It is clear from the points raised today, and from the regular discussions I have with Members, that we are all in agreement that bank branches are an important part of the solution when it comes to access to finance for our local communities. It is one of my top priorities as Economic Secretary to ensure that financial services work for everyone and that they are on the side of people who want to work hard, do the right thing and get on in life. Having a good branch network is part of that. The role of banks in society is essential. I am glad that that has been acknowledged today.
In the interests of time, I want to just highlight some of the issues raised in the debate. First, in the past year we have made significant progress on access to banking services by improving access to the basic bank account. Many more banks now offer that. We have also reduced the practice of charging for failed payments, which was unacceptable. The industry has moved forward on that. I pay tribute to the hon. Member for Walthamstow (Stella Creasy). She has not participated in this debate, but she made such an impact in terms of bringing payday lending under the regulation of the FCA and the progress we are making on that. There has been much discussion about the access to banking protocol.
Does the Minister know of my interest in real-time credit scoring? Has she had a chance to look at that?
The hon. Gentleman knows that that is worth a whole Adjournment debate in itself, so I will talk about the access to banking protocol instead.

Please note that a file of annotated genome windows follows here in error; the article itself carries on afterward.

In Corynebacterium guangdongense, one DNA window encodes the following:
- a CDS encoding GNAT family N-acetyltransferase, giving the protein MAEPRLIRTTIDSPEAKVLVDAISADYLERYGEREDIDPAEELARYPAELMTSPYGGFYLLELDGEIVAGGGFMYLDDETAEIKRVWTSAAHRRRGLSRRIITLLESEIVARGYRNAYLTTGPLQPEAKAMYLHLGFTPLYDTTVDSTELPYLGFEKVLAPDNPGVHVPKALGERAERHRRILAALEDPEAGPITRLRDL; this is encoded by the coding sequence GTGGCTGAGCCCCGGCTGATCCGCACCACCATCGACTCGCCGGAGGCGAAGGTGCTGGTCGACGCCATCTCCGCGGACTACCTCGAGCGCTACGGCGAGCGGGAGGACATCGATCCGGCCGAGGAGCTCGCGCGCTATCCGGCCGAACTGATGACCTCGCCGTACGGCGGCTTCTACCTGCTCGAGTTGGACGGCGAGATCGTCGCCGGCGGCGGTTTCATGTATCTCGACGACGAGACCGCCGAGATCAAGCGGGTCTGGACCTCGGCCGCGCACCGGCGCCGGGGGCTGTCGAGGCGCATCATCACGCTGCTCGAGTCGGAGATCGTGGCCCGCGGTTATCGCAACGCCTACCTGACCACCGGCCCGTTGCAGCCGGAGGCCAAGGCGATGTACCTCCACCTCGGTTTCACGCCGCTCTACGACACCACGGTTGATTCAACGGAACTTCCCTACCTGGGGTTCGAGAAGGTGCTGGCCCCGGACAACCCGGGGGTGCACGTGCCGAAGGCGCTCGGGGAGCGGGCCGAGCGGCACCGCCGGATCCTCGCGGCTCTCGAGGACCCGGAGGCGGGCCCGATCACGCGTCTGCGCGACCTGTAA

The protocol means that when a bank decides to close a branch it must think carefully about the consequences of doing so, particularly when it is the last bank in town. We have heard today—this debate is timely—that Professor Russel Griggs has been appointed by the BBA to review how it has been working in its first year. All the points raised by Members will be excellent submissions to that review. I hope he will take the opportunity to meet hon. Members to hear at first-hand the feedback on the independent review of the protocol. I would like practical recommendations to come out of the review on how we can move forward. I think we all recognise there will be an ongoing review by banks on how they can best use their branches.
Mr Gareth Thomas
The Minister has a reputation for being one of the most reasonable of her colleagues on the Government Front Bench. Is she willing to receive a deputation from the people in the credit union and the responsible finance industry to see what else might be possible to help them to grow?
I am glad to confirm that all the occupants of the Government Front Bench are entirely reasonable and sane. I regularly meet members of the credit union industry. The hon. Gentleman’s point brings me on to credit unions specifically.